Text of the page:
As the world of communicative media and technology expands and evolves, we can see urban landscapes expanding and evolving with it. Take Times Square for example. New York’s major commercial, entertainment, and tourism destination has always been infamous for its bright lights and abundance of strong visual advertising. But compare the contemporary location to a picture of it from fifty years ago and you’ll easily identify the ways in which it’s evolved. The hub’s lights have gotten better and brighter, shifting from illuminated billboards and neon signs to high definition screens and somewhat artistic light displays. Furthermore, the sheer amount of content present within the space has skyrocketed. Whereas signage once seemed to have breathing room in between them, screens and lights are now crammed up against each other in order fill every inch of space present on the faces of the surrounding buildings. Having recently visited Times Square, I can say that standing in the middle of the bustling junction is undoubtedly overwhelming. The plethora of different channels constantly bombarding the passersby below with their own specific message can be nauseating or intimidating for people who aren’t constantly exposed to this severe level of light pollution.
But what about these urbanites who are regularly exposed to this kind of screen environment? What effect does walking through this environment every day have on a person and what does it say to them about the city they live in as well as the culture within that city? The screens and media present in screen cities (cities that place a high importance on the production and use of screens to broadcast and communicate messages) dominate the lives of the urban dwellers that live beneath them. These screens tell people how to feel, how to think, and how to behave. And whether they like it or not, the spectators down below have little choice but to listen (and look).
This constant abundance and strategic execution of screen content present within cities like New York, as well as Hong Kong and Shanghai, has a strong effect on the environments they exist within as well as the people who dwell within them. The plethora of different types of screens may give the spectator a sense of individualism in that they get to choose which screens to consume – that in the end, the spectator has the final say on where they focus their eyes. This is not actually the case. In the reality of existing in an urban environment, when it comes to the screens versus spectator, screens definitely hold more power. In a recent lecture by new-media artist and theorist Maurice Benayoun at the City University of Hong Kong’s School of Creative Media, Benayoun was adamant in his belief that we have no control over what sort of urban media we focus our attention because we don’t get any say as to what sort of message is broadcast to us as well as where and when it is broadcast to us.1Maurice Benayoun, “A Cautionary Tale of Urban Media Art” (public lecture, City University of Hong Kong’s School of Creative Media, Hong Kong, March 12, 2018). Upon hearing this idea, I at first disagreed with Benayoun, believing that although we have no control over what sort of messages are broadcast to us, we still have a say in which screens and signs to give our attention to. I didn’t want to accept the fact that we are powerless as to what kind of content I accept into my mind. I wanted to believe that I am conscious enough of my surroundings to be able to resist letting these messages affect me. However, after further exploring the screen-dense areas of Hong Kong and Shanghai, I realized that Benayoun is right. The relationship between screen and spectator really is indeed a nonconsensual one. We have no real say in what reaches our subconscious as we allow the plethora of light-based messages to easily penetrate our minds. As long as the light from screens around us still make it to our bodies, we are handing over some bit of attention whether it be intentional or not. Humans may have created screens and the screen cities in which they exist, but the screens are the entities that really hold all the control.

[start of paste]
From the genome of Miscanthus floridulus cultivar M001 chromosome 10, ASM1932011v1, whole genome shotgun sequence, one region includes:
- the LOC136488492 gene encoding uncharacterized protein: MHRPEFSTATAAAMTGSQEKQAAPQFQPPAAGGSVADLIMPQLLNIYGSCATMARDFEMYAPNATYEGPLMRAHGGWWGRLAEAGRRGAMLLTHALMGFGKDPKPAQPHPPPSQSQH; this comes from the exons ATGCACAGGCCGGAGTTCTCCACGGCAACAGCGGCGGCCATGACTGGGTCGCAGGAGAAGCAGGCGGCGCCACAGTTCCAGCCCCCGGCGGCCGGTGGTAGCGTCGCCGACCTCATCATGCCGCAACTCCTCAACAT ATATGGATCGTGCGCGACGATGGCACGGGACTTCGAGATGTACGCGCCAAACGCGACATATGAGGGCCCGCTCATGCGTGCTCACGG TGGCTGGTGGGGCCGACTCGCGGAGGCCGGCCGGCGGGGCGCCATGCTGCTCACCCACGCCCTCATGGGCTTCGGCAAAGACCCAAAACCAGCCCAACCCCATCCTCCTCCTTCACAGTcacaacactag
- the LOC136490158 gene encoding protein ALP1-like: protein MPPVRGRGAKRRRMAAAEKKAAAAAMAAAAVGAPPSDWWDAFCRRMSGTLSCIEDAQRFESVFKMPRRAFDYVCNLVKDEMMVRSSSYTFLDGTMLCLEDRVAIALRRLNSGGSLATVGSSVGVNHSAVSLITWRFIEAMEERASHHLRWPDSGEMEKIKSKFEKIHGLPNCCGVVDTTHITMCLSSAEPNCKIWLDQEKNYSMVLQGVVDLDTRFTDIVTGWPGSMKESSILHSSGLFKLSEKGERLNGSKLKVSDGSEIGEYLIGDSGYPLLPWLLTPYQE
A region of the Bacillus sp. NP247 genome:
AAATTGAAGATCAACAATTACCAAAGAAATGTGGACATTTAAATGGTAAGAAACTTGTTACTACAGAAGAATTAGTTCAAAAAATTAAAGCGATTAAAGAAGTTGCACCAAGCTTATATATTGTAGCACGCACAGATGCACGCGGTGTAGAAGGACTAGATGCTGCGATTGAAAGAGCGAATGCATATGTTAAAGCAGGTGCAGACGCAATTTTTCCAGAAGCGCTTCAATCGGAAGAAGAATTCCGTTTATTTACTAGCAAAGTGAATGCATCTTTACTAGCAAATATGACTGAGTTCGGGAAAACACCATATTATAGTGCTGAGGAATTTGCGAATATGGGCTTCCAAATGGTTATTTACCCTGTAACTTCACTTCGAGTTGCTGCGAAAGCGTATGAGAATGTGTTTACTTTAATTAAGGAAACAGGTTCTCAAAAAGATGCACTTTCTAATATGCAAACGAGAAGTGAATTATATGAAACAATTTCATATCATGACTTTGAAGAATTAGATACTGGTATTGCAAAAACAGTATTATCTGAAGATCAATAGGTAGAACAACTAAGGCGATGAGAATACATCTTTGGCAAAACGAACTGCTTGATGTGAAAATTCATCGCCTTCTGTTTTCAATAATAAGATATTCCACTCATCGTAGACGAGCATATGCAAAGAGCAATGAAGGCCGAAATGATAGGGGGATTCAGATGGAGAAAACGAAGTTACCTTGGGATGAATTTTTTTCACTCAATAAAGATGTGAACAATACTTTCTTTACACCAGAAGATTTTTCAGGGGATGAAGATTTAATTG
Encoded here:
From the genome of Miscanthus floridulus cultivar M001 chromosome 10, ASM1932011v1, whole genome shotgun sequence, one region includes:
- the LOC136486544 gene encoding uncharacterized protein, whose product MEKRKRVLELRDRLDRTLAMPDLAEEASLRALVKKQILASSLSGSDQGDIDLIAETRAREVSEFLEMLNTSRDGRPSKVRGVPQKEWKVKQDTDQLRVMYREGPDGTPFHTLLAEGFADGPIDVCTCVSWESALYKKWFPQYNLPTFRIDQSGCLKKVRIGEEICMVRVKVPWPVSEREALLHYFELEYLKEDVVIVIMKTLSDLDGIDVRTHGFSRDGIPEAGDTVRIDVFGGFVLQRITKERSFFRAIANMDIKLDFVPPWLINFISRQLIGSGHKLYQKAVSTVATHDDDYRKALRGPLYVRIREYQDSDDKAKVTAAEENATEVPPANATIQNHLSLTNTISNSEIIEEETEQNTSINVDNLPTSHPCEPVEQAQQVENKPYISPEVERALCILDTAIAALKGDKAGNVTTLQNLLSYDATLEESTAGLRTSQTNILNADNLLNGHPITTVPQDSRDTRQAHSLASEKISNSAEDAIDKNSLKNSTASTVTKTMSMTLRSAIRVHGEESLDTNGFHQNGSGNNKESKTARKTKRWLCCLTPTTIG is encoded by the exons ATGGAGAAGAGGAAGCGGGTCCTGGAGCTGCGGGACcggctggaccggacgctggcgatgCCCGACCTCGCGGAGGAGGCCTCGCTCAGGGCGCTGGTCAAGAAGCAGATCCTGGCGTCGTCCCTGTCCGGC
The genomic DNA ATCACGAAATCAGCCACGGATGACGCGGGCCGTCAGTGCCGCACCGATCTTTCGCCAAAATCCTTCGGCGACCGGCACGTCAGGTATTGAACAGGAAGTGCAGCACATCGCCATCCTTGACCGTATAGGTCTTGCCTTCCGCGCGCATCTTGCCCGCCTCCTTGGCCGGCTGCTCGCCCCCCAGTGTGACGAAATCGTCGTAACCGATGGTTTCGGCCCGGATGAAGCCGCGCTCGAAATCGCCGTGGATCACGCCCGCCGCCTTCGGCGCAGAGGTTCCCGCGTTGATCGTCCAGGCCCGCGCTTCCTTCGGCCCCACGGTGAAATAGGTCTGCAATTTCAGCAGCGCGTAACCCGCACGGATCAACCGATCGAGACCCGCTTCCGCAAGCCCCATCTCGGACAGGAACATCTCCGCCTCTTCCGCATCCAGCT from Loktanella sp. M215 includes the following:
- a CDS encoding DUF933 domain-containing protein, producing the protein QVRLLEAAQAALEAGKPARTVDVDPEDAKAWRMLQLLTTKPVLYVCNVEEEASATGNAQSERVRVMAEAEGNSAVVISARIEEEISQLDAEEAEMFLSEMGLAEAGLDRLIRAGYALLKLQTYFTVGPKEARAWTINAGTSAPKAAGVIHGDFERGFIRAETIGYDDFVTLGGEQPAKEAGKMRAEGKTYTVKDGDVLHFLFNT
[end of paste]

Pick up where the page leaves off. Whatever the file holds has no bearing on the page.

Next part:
Very often, the placement of urban screens traps us into consuming whatever message they wish to convey. Large scale screens like the one at the SOGO department store in Causeway Bay, Hong Kong capture our attention through sheer scale. Screens such as this are not only visible for several city blocks, but impossible to ignore. They dominate the environment they exist in, not only allowing their message to spread over large amounts of space, but to steal the space from other screens and stimuli within the area. It’s a seemingly impossible task to take a single picture that encapsulates all of the colossal SOGO screen. It’s even more difficult trying to take a picture in the general vicinity of the screen that isn’t being invaded by the blinding, headache-inducing light constantly being emitted from the screen. But it’s not just the offensively large screens that are the most effective. Sometimes smaller screens, used in diabolically creative ways can be even harder to ignore. Small screens such as the ones imbedded within the mirrors of the restrooms of the train station in Shenzhen have begun to burrow their way into ordinary public spaces in an attempt to capture even a few spare seconds of the public’s attention. The Shenzhen restroom screens are installed above every sink in the restroom which forces spectators to face a strange impasse: If you want to wash your hands, you’ll have to watch whatever is on the screen too.